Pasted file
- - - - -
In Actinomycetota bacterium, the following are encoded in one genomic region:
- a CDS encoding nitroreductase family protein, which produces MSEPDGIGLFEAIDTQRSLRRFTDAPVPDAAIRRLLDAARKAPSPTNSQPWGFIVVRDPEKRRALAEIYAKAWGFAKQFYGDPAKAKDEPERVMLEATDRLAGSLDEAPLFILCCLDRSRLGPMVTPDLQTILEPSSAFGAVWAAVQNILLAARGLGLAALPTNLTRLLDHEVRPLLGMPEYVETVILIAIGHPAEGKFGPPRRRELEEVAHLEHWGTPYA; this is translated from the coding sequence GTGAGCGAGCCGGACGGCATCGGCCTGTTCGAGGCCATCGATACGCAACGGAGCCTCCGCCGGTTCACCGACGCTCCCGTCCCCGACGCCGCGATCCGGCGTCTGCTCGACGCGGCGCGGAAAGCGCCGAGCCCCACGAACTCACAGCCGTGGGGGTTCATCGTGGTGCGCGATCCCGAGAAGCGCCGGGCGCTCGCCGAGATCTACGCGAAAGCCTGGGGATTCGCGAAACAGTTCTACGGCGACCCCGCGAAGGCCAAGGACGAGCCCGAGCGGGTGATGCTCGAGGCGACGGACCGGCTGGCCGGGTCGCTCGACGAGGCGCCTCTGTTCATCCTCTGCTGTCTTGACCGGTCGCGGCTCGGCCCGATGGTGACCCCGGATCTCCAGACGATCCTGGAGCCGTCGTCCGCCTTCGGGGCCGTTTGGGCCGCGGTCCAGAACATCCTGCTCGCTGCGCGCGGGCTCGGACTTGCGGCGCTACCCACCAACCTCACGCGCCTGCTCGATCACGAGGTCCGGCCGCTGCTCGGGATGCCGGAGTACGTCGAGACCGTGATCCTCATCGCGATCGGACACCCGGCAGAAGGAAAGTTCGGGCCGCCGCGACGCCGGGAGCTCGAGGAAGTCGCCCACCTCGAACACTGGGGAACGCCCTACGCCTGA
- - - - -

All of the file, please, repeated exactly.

In Actinomycetota bacterium, the following are encoded in one genomic region:
- a CDS encoding nitroreductase family protein, which produces MSEPDGIGLFEAIDTQRSLRRFTDAPVPDAAIRRLLDAARKAPSPTNSQPWGFIVVRDPEKRRALAEIYAKAWGFAKQFYGDPAKAKDEPERVMLEATDRLAGSLDEAPLFILCCLDRSRLGPMVTPDLQTILEPSSAFGAVWAAVQNILLAARGLGLAALPTNLTRLLDHEVRPLLGMPEYVETVILIAIGHPAEGKFGPPRRRELEEVAHLEHWGTPYA; this is translated from the coding sequence GTGAGCGAGCCGGACGGCATCGGCCTGTTCGAGGCCATCGATACGCAACGGAGCCTCCGCCGGTTCACCGACGCTCCCGTCCCCGACGCCGCGATCCGGCGTCTGCTCGACGCGGCGCGGAAAGCGCCGAGCCCCACGAACTCACAGCCGTGGGGGTTCATCGTGGTGCGCGATCCCGAGAAGCGCCGGGCGCTCGCCGAGATCTACGCGAAAGCCTGGGGATTCGCGAAACAGTTCTACGGCGACCCCGCGAAGGCCAAGGACGAGCCCGAGCGGGTGATGCTCGAGGCGACGGACCGGCTGGCCGGGTCGCTCGACGAGGCGCCTCTGTTCATCCTCTGCTGTCTTGACCGGTCGCGGCTCGGCCCGATGGTGACCCCGGATCTCCAGACGATCCTGGAGCCGTCGTCCGCCTTCGGGGCCGTTTGGGCCGCGGTCCAGAACATCCTGCTCGCTGCGCGCGGGCTCGGACTTGCGGCGCTACCCACCAACCTCACGCGCCTGCTCGATCACGAGGTCCGGCCGCTGCTCGGGATGCCGGAGTACGTCGAGACCGTGATCCTCATCGCGATCGGACACCCGGCAGAAGGAAAGTTCGGGCCGCCGCGACGCCGGGAGCTCGAGGAAGTCGCCCACCTCGAACACTGGGGAACGCCCTACGCCTGA